Washington’s continued support for the Egyptian dictatorship in the face of massive pro-democracy protests is yet another sign that both Congress and the Obama administration remain out of touch with the growing demands for freedom in the Arab world. Just last month, Obama and the then-Democratic-controlled Congress approved an additional $1.3 billion in security assistance to help prop up Hosni Mubarak’s repressive regime.
In the course of some pro-democracy civil insurrections, such as those in Iran and Burma, Washington has strongly condemned the regime and provided strong words of encouragement for the pro-democracy activists challenging their repression. In a couple of cases, such as Serbia and Ukraine, the United States and other Western countries even provided limited amounts of economic assistance to pro-democracy groups. Most of the time, however, and particularly if the dictatorship is a US ally like Egypt, Washington has shown little enthusiasm for such freedom struggles.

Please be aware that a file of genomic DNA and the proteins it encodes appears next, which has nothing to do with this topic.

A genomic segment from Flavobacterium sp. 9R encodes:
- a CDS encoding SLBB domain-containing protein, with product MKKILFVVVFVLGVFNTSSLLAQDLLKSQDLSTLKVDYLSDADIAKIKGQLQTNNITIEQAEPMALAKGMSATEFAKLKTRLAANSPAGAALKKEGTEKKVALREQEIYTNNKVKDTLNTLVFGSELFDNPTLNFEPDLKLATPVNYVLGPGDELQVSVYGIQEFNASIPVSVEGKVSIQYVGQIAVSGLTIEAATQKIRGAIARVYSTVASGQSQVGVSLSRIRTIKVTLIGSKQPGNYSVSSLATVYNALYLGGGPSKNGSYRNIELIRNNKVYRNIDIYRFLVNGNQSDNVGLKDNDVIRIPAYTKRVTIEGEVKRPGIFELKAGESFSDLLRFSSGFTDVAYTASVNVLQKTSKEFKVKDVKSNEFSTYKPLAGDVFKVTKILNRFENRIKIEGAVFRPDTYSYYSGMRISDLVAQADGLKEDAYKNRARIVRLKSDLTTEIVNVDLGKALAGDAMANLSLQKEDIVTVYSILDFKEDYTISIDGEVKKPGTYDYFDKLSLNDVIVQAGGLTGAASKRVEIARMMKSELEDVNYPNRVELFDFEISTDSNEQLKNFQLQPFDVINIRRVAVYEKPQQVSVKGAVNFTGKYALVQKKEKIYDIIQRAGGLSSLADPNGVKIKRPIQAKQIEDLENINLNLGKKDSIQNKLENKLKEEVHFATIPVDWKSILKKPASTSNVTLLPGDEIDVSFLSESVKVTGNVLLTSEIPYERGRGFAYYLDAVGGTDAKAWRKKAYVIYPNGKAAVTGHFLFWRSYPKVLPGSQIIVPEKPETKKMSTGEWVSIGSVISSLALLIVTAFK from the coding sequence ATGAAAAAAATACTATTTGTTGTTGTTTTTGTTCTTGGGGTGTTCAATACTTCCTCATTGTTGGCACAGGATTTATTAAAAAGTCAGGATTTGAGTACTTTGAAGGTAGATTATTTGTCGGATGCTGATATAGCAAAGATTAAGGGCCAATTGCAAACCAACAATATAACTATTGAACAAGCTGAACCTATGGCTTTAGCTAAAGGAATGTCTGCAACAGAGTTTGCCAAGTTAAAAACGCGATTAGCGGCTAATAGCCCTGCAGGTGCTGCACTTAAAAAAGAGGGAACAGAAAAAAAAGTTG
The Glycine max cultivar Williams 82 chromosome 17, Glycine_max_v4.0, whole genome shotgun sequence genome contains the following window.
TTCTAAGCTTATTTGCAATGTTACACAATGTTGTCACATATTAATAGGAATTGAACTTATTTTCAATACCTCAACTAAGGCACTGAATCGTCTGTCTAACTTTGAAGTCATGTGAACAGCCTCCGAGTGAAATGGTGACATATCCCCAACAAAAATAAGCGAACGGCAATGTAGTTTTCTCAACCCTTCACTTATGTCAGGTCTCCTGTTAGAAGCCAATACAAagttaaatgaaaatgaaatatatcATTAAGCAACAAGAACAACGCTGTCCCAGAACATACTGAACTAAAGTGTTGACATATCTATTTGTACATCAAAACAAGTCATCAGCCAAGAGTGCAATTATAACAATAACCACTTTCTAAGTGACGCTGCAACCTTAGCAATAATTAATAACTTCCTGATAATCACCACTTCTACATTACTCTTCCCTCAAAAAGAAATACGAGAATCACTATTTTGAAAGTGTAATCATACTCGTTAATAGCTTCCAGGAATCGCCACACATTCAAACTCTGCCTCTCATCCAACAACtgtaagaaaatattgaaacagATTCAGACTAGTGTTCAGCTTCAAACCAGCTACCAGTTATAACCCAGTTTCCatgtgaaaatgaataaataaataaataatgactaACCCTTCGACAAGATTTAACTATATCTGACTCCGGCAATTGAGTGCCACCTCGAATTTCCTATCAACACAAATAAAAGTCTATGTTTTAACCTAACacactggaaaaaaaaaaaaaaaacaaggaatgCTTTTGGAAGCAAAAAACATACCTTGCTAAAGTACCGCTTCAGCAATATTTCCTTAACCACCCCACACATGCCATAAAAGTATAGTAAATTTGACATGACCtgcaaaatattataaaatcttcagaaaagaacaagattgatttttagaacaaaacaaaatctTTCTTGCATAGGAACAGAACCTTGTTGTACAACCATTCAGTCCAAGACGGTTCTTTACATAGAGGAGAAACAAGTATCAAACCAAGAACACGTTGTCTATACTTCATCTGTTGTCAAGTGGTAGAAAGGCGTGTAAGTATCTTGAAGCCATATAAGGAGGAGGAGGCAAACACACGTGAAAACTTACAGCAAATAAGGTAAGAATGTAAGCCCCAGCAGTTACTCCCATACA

The United States has defended its support of the Mubarak dictatorship as part of the war on terror, seeing the Egyptian regime as a bulwark against Islamic extremism; however, the main organizers of the massive street protests are the 6 April youth movement, which is not only alienated from the secular Mubarak regime, but from the Muslim Brotherhood and other Islamists, as well. The Brotherhood refused to back up the protesters through the morning of January 25, (though it later opportunistically endorsed them as it witnessed hundreds of thousands of ordinary Egyptians joining the protesters’ ranks). The demonstrators being beaten, shot and tear-gassed by US-supplied equipment want freedom and justice, not theocracy.